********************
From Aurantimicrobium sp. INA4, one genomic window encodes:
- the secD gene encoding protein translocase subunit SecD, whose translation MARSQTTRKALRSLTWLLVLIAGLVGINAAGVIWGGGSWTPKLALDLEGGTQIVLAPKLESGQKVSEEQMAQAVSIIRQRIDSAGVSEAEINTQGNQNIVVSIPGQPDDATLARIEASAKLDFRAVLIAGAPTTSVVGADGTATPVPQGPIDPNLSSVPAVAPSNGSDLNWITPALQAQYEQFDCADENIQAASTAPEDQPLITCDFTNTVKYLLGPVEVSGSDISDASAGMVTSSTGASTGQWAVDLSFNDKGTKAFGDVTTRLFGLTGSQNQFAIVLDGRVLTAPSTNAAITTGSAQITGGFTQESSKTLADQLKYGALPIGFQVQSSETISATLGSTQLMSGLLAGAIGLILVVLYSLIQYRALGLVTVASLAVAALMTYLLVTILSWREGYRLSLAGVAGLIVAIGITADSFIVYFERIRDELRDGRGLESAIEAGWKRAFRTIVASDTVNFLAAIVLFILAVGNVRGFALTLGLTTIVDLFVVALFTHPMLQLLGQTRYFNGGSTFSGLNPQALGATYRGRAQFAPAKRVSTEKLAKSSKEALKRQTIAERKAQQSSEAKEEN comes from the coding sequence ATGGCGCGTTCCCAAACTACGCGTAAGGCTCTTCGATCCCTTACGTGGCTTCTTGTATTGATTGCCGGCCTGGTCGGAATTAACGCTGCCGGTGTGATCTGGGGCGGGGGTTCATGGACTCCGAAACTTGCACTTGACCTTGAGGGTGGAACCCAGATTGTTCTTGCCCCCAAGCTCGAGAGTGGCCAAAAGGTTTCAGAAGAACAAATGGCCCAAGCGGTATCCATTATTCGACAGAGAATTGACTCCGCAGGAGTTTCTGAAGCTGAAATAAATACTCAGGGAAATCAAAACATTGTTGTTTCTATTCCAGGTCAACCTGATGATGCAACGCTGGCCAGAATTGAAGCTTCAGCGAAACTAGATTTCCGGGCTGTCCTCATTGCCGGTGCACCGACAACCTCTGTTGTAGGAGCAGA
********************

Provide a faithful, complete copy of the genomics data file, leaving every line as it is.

From Aurantimicrobium sp. INA4, one genomic window encodes:
- the secD gene encoding protein translocase subunit SecD, whose translation MARSQTTRKALRSLTWLLVLIAGLVGINAAGVIWGGGSWTPKLALDLEGGTQIVLAPKLESGQKVSEEQMAQAVSIIRQRIDSAGVSEAEINTQGNQNIVVSIPGQPDDATLARIEASAKLDFRAVLIAGAPTTSVVGADGTATPVPQGPIDPNLSSVPAVAPSNGSDLNWITPALQAQYEQFDCADENIQAASTAPEDQPLITCDFTNTVKYLLGPVEVSGSDISDASAGMVTSSTGASTGQWAVDLSFNDKGTKAFGDVTTRLFGLTGSQNQFAIVLDGRVLTAPSTNAAITTGSAQITGGFTQESSKTLADQLKYGALPIGFQVQSSETISATLGSTQLMSGLLAGAIGLILVVLYSLIQYRALGLVTVASLAVAALMTYLLVTILSWREGYRLSLAGVAGLIVAIGITADSFIVYFERIRDELRDGRGLESAIEAGWKRAFRTIVASDTVNFLAAIVLFILAVGNVRGFALTLGLTTIVDLFVVALFTHPMLQLLGQTRYFNGGSTFSGLNPQALGATYRGRAQFAPAKRVSTEKLAKSSKEALKRQTIAERKAQQSSEAKEEN comes from the coding sequence ATGGCGCGTTCCCAAACTACGCGTAAGGCTCTTCGATCCCTTACGTGGCTTCTTGTATTGATTGCCGGCCTGGTCGGAATTAACGCTGCCGGTGTGATCTGGGGCGGGGGTTCATGGACTCCGAAACTTGCACTTGACCTTGAGGGTGGAACCCAGATTGTTCTTGCCCCCAAGCTCGAGAGTGGCCAAAAGGTTTCAGAAGAACAAATGGCCCAAGCGGTATCCATTATTCGACAGAGAATTGACTCCGCAGGAGTTTCTGAAGCTGAAATAAATACTCAGGGAAATCAAAACATTGTTGTTTCTATTCCAGGTCAACCTGATGATGCAACGCTGGCCAGAATTGAAGCTTCAGCGAAACTAGATTTCCGGGCTGTCCTCATTGCCGGTGCACCGACAACCTCTGTTGTAGGAGCAGA